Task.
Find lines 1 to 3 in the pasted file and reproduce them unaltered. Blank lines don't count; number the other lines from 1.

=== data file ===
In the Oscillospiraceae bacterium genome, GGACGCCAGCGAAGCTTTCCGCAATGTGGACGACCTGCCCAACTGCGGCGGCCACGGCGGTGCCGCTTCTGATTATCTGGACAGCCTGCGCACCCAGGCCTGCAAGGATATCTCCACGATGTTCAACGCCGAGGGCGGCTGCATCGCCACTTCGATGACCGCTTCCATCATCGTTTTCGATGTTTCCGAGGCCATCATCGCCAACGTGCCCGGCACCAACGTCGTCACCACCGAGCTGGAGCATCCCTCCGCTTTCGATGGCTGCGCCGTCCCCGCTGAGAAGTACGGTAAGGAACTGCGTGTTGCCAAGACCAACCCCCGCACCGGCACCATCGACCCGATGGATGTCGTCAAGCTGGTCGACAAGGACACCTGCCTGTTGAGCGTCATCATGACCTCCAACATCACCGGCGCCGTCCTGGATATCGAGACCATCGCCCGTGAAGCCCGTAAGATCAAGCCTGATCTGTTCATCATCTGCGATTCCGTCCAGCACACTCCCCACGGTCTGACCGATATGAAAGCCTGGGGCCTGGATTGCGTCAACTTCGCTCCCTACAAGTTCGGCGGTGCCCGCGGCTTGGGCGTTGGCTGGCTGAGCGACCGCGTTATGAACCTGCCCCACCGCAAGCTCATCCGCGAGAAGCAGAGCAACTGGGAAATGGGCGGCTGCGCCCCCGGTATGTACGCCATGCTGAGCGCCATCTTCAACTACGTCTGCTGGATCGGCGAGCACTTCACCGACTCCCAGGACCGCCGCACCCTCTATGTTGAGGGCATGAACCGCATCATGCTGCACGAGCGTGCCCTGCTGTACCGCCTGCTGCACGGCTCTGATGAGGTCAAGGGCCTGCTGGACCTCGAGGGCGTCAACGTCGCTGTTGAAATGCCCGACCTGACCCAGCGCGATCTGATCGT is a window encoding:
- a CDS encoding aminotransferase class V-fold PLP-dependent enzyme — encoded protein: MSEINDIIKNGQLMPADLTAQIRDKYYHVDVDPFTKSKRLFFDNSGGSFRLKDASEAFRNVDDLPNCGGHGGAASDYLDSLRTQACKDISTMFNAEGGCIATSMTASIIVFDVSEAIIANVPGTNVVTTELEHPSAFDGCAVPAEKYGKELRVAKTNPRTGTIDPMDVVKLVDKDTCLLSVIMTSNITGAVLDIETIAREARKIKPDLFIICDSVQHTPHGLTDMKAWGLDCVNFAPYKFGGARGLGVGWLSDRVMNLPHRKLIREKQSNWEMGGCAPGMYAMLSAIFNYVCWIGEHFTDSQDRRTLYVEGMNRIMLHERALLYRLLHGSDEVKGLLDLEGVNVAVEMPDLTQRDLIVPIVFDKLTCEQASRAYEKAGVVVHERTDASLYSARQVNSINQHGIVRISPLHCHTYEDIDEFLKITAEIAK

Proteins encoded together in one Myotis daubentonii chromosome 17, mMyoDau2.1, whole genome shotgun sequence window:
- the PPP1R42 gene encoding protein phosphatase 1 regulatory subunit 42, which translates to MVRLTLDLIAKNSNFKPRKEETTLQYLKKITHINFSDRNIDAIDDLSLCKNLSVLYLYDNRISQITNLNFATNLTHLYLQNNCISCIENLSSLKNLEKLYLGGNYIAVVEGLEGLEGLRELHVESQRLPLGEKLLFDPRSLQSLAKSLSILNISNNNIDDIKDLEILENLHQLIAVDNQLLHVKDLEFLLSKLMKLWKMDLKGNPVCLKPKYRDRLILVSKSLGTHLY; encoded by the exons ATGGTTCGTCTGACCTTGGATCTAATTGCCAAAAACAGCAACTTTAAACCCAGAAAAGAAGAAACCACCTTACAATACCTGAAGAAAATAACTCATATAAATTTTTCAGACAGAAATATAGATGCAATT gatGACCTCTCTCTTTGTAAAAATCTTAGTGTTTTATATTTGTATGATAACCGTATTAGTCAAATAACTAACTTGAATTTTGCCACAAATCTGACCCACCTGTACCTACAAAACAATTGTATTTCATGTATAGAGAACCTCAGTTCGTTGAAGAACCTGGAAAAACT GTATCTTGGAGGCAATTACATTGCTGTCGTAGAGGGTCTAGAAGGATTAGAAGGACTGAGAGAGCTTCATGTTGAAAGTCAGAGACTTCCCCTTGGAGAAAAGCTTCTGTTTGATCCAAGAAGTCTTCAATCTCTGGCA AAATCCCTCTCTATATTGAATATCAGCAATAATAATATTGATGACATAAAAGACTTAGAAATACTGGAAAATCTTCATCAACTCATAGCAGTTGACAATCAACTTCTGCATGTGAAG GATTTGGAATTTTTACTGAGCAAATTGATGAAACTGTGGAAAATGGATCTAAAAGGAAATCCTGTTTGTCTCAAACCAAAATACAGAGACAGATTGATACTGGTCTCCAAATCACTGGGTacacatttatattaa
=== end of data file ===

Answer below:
In the Oscillospiraceae bacterium genome, GGACGCCAGCGAAGCTTTCCGCAATGTGGACGACCTGCCCAACTGCGGCGGCCACGGCGGTGCCGCTTCTGATTATCTGGACAGCCTGCGCACCCAGGCCTGCAAGGATATCTCCACGATGTTCAACGCCGAGGGCGGCTGCATCGCCACTTCGATGACCGCTTCCATCATCGTTTTCGATGTTTCCGAGGCCATCATCGCCAACGTGCCCGGCACCAACGTCGTCACCACCGAGCTGGAGCATCCCTCCGCTTTCGATGGCTGCGCCGTCCCCGCTGAGAAGTACGGTAAGGAACTGCGTGTTGCCAAGACCAACCCCCGCACCGGCACCATCGACCCGATGGATGTCGTCAAGCTGGTCGACAAGGACACCTGCCTGTTGAGCGTCATCATGACCTCCAACATCACCGGCGCCGTCCTGGATATCGAGACCATCGCCCGTGAAGCCCGTAAGATCAAGCCTGATCTGTTCATCATCTGCGATTCCGTCCAGCACACTCCCCACGGTCTGACCGATATGAAAGCCTGGGGCCTGGATTGCGTCAACTTCGCTCCCTACAAGTTCGGCGGTGCCCGCGGCTTGGGCGTTGGCTGGCTGAGCGACCGCGTTATGAACCTGCCCCACCGCAAGCTCATCCGCGAGAAGCAGAGCAACTGGGAAATGGGCGGCTGCGCCCCCGGTATGTACGCCATGCTGAGCGCCATCTTCAACTACGTCTGCTGGATCGGCGAGCACTTCACCGACTCCCAGGACCGCCGCACCCTCTATGTTGAGGGCATGAACCGCATCATGCTGCACGAGCGTGCCCTGCTGTACCGCCTGCTGCACGGCTCTGATGAGGTCAAGGGCCTGCTGGACCTCGAGGGCGTCAACGTCGCTGTTGAAATGCCCGACCTGACCCAGCGCGATCTGATCGT is a window encoding:
- a CDS encoding aminotransferase class V-fold PLP-dependent enzyme — encoded protein: MSEINDIIKNGQLMPADLTAQIRDKYYHVDVDPFTKSKRLFFDNSGGSFRLKDASEAFRNVDDLPNCGGHGGAASDYLDSLRTQACKDISTMFNAEGGCIATSMTASIIVFDVSEAIIANVPGTNVVTTELEHPSAFDGCAVPAEKYGKELRVAKTNPRTGTIDPMDVVKLVDKDTCLLSVIMTSNITGAVLDIETIAREARKIKPDLFIICDSVQHTPHGLTDMKAWGLDCVNFAPYKFGGARGLGVGWLSDRVMNLPHRKLIREKQSNWEMGGCAPGMYAMLSAIFNYVCWIGEHFTDSQDRRTLYVEGMNRIMLHERALLYRLLHGSDEVKGLLDLEGVNVAVEMPDLTQRDLIVPIVFDKLTCEQASRAYEKAGVVVHERTDASLYSARQVNSINQHGIVRISPLHCHTYEDIDEFLKITAEIAK

Proteins encoded together in one Myotis daubentonii chromosome 17, mMyoDau2.1, whole genome shotgun sequence window: